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Harvard’s community engagement report card is in. Just one problem — Harvard wrote it. Harvard’s latest Town Gown report, submitted to the City of Cambridge, describes the University’s investments in the city, partnerships with city organizations, and general goals around sustainability and equity. We welcome the report because it details the inadequacy of Harvard’s community engagement when measured against the harm that comes from the University’s massive footprint in Cambridge.
In thinking about the University’s impacts on Cambridge, however, we feel that there is a lot more Harvard can do. Take homelessness, for example. Housing insecurity is a big issue in Cambridge and Boston writ large, but it is also something that we’re sure many of us have seen on a daily basis in Harvard Square. The University is not responsible for addressing homelessness writ large, but it can address the issue locally, starting with removing anti-homeless benches. These quotidian things may seem small and often slip our minds, but nowhere is the contrast between Harvard’s liberal words and conservative actions thrown into more jarring relief.
Granted, not every Town/Gown tradeoff is so clearcut. Harvard’s presence in Cambridge brings hundreds of millions of dollars into the region; we don’t dispute that. Instead, we take issue with the distribution of those resources. The Presidential Initiative on Harvard and the Legacy of Slavery is all well and good, but can we claim that Harvard has cleared its balance with Black Cantabridgians while Harvard’s aggressive expansion drives gentrification throughout its environs?
That expansion has benefits, to be sure. It seems a fair bet that more than one discovery made in the SEC will one day significantly advance the wellbeing of humanity. But once again, we have to think about the distribution of harm. The benefits of Harvard’s research will be spread diffusely across the world, while the harms of its expansion are overwhelmingly felt by underprivileged communities around Allston and Cambridge.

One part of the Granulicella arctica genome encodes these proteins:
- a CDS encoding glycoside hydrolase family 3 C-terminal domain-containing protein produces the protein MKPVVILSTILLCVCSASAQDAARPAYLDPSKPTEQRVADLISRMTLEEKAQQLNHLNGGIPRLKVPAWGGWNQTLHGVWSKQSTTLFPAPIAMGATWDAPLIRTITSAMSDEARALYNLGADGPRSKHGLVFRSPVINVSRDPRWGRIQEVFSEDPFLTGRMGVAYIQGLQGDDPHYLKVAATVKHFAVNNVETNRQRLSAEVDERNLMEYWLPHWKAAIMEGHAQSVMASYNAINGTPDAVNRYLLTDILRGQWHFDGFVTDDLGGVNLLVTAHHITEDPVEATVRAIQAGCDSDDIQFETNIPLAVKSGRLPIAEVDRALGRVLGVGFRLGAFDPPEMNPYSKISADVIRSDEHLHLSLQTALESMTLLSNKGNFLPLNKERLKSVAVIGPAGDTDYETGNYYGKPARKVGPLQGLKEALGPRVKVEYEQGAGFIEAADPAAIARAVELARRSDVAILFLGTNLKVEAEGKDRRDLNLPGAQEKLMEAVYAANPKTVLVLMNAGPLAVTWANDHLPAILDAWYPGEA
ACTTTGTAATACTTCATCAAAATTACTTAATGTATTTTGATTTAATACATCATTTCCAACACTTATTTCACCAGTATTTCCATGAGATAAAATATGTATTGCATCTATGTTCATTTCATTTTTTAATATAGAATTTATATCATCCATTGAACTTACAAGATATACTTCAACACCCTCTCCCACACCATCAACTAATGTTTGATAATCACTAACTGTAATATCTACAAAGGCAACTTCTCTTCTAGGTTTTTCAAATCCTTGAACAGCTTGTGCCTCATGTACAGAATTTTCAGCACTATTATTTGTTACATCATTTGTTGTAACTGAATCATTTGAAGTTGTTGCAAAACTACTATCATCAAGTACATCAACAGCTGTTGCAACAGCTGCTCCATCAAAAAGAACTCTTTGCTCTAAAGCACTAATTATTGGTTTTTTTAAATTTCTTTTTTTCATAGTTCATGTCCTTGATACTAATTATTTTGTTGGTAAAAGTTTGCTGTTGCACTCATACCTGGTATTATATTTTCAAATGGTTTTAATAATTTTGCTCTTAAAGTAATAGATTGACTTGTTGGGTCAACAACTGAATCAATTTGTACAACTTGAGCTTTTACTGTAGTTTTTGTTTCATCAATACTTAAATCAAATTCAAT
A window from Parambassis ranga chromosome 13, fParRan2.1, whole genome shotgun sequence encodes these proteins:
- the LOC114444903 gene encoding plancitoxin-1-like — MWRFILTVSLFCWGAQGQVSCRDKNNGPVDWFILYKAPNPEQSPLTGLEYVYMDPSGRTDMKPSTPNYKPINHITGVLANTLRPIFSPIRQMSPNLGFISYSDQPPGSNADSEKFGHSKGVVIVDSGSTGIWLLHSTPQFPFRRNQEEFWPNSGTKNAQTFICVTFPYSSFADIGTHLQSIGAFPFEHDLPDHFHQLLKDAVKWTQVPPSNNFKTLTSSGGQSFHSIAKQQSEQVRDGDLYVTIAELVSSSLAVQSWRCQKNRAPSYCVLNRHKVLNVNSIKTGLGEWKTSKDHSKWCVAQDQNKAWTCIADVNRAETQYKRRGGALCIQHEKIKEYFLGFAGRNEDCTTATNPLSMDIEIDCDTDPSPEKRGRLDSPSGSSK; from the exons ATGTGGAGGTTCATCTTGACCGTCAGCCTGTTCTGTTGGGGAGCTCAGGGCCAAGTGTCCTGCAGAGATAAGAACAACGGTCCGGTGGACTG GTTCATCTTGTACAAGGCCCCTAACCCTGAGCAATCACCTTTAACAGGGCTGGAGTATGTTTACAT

Divining the nature of those harms isn’t rocket science. We need only listen to residents to hear that Harvard’s level of collaboration with Allston residents while planning its expansion there was “deeply disappoint[ing].” The consequences of that level of collaboration spread from the long-term environmental future of the city to its acute and ongoing housing problems. It shouldn’t be surprising that the welfare of the region, today and going forward, will depend heavily on the decisions of an institution that owns nearly 10 percent of the land in Cambridge and added 10 times more to its endowment last year than Cambridge spent in its annual budget.
Going forward, Harvard should think very carefully about each instance of expansion. Is a new building going up because of urgent and insuperable need, or because a donor needs a monument to stave off the sudden realization of their mortality? When a real need exists, can it be satisfied by retrofitting or more efficiently using existing space? Given that many of the costs of new building are borne by others, any institution would tend to default toward building more than socially optimal. Harvard must actively combat that instinct.
Additionally, if a need is found to clear the high bar of necessity, what investment in the community is necessary to make sure that no one is made worse off in Harvard’s pursuit of ever-greater reach? Sometimes, that investment will require providing aid directly to those most affected by the gentrification and displacement attendant with expansion. It will always require a level of community collaboration that reflects Harvard’s unique social responsibilities as both a seeker of truth and a vast reserve of wealth.
As people who often call Harvard our home away from home, we must recognize that Harvard’s investment in the city it calls home is inadequate. It must be expanded significantly, and it is partly up to us to remind Harvard that. When we enjoy the comfort of making our homes here, remember: Cambridge is home to so many people before us and outside of our Harvard bubble. Cambridge is not some theme park built exclusively for our amusement, only relevant as the backdrop to our lives here as Harvard students. This city, like any other, has and will continue to contain the lifetimes of so many communities and generations. The least we and Harvard can do is recognize and respect that.
This staff editorial solely represents the majority view of The Crimson Editorial Board. It is the product of discussions at regular Editorial Board meetings. In order to ensure the impartiality of our journalism, Crimson editors who choose to opine and vote at these meetings are not involved in the reporting of articles on similar topics.
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